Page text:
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Munich Re: South German flooding caused by Mediterranean low

In World
June 04, 2024

The flooding that has hit southern Germany over recent days can be attributed to a low pressure zone over the northern Mediterranean, experts at the Munich Re reinsurer said on Monday.

Damage caused by cyclones known as Genoa lows or Vb cyclones are on the rise, according to data collected by the reinsurer, the world’s largest.

“They suck up water over the Mediterranean Sea and then move from northern Italy in the direction of the Balkans,” Munich Re head climatologist Ernst Rauch said.

“Then the exceptional nature of these Vb weather conditions is revealed. The extremely moist cloud vortex turns away to the north, comes back and is squeezed against the Alps,” Rauch said. “We then experience this pressing out of the clouds over a period of several days.”

The difference between this phenomenon and flash flooding as occurred further north in Germany along the Ahr Valley in 2021 is the extent over a wide area and the duration of the rainfall over several days.

These Vb weather conditions occur only in spring and summer, according to Rauch. Data from the German Meteorological Service (DWD) show that the number of Vb events has increased over recent years. Record falls have also been recorded in certain areas.

“Record precipitation is probably linked to climate change, as warmer air can hold more moisture – per degree around 6% or 7% more moisture,” the climatologist said. A link to climate change was plausible, even if scientific proof was not possible, he added.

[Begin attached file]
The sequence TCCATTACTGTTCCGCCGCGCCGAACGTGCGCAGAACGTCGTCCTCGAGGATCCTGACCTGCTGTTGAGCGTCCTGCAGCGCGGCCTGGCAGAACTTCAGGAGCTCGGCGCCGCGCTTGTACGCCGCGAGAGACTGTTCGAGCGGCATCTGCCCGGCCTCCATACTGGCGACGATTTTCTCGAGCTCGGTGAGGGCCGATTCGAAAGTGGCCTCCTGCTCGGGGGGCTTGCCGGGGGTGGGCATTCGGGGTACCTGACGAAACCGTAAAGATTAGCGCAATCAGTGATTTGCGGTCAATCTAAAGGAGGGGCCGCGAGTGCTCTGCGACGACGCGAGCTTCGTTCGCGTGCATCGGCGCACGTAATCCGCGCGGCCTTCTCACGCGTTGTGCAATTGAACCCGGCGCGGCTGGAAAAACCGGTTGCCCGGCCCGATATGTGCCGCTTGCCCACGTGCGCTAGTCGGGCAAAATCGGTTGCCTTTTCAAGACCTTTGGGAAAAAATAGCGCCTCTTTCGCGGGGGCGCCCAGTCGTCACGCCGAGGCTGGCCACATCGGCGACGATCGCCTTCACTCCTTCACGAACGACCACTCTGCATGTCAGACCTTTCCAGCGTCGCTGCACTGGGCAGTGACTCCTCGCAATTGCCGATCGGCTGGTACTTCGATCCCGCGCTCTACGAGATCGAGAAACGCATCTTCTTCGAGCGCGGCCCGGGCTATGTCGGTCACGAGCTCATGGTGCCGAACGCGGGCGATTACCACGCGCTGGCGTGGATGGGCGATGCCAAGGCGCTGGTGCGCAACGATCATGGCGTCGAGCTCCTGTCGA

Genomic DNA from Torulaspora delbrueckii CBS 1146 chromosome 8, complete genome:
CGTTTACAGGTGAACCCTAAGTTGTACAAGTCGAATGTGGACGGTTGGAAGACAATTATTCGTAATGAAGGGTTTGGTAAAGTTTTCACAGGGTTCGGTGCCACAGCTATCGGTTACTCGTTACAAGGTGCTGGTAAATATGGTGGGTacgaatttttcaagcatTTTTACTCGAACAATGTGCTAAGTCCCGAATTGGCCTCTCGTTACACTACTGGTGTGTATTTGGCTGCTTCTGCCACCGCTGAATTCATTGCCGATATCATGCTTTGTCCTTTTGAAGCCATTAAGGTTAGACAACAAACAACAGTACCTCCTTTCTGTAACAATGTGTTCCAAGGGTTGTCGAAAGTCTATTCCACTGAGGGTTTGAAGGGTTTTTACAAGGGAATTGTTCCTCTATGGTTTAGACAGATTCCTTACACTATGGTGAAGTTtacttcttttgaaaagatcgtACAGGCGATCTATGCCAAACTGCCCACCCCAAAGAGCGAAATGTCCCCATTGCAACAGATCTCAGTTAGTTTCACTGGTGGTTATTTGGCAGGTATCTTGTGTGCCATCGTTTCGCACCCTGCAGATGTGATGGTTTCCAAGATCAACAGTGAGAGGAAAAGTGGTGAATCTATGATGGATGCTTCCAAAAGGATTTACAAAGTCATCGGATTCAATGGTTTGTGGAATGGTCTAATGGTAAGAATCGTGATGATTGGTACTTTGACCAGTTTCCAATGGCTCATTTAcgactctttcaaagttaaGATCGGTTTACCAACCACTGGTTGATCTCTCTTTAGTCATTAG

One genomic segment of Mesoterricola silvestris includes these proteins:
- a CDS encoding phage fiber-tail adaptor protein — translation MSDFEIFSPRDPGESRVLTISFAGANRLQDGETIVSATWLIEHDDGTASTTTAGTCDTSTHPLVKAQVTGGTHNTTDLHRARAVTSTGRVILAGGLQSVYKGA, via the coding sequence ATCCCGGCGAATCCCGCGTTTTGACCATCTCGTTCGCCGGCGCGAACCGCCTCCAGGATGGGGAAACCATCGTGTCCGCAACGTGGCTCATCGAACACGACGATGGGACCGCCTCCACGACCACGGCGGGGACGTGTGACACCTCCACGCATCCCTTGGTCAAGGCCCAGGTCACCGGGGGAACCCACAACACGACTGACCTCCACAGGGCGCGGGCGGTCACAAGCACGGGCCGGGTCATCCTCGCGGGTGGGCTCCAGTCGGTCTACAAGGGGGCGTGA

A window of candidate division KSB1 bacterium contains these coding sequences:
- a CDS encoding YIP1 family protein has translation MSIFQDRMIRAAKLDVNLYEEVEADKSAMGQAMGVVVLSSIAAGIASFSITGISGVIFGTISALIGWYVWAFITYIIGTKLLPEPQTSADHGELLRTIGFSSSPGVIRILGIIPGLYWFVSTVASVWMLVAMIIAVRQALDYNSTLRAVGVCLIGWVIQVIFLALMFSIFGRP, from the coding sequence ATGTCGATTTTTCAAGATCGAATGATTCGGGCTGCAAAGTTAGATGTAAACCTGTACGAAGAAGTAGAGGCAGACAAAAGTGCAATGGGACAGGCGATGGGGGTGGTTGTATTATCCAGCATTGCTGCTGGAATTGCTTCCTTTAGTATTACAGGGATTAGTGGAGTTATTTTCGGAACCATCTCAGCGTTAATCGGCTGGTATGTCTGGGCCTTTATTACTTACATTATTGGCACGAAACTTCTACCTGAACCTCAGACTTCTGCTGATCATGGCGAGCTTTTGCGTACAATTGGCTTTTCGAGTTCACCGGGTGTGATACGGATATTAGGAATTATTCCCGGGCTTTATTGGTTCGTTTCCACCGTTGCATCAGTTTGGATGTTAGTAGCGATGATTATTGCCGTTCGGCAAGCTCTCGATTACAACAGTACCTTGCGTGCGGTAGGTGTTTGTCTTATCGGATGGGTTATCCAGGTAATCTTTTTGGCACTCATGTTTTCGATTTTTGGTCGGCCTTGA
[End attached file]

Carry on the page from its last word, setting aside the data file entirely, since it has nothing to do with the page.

“Our data show that damage from severe weather is rising, and this statistic makes a link with climate change likely,” Rauch said. He called for action to find a response to increasing damage and extreme events. “The central answer is prevention,” he said.

A protective wall is seen around the historic Wurstkuchl in Regensburg, as the Danube flood continues. For days, helpers in Bavaria and Baden-Württemberg have been battling the flood and its consequences. Armin Weigel/dpa

A protective wall is seen around the historic Wurstkuchl in Regensburg, as the Danube flood continues. For days, helpers in Bavaria and Baden-Württemberg have been battling the flood and its consequences. Armin Weigel/dpa

Helpers work on protective walls on the banks of the Danube river in Regensburg. For days, helpers in Bavaria and Baden-Württemberg have been battling the flood and its consequences. Armin Weigel/dpa

Helpers work on protective walls on the banks of the Danube river in Regensburg. For days, helpers in Bavaria and Baden-Württemberg have been battling the flood and its consequences. Armin Weigel/dpa

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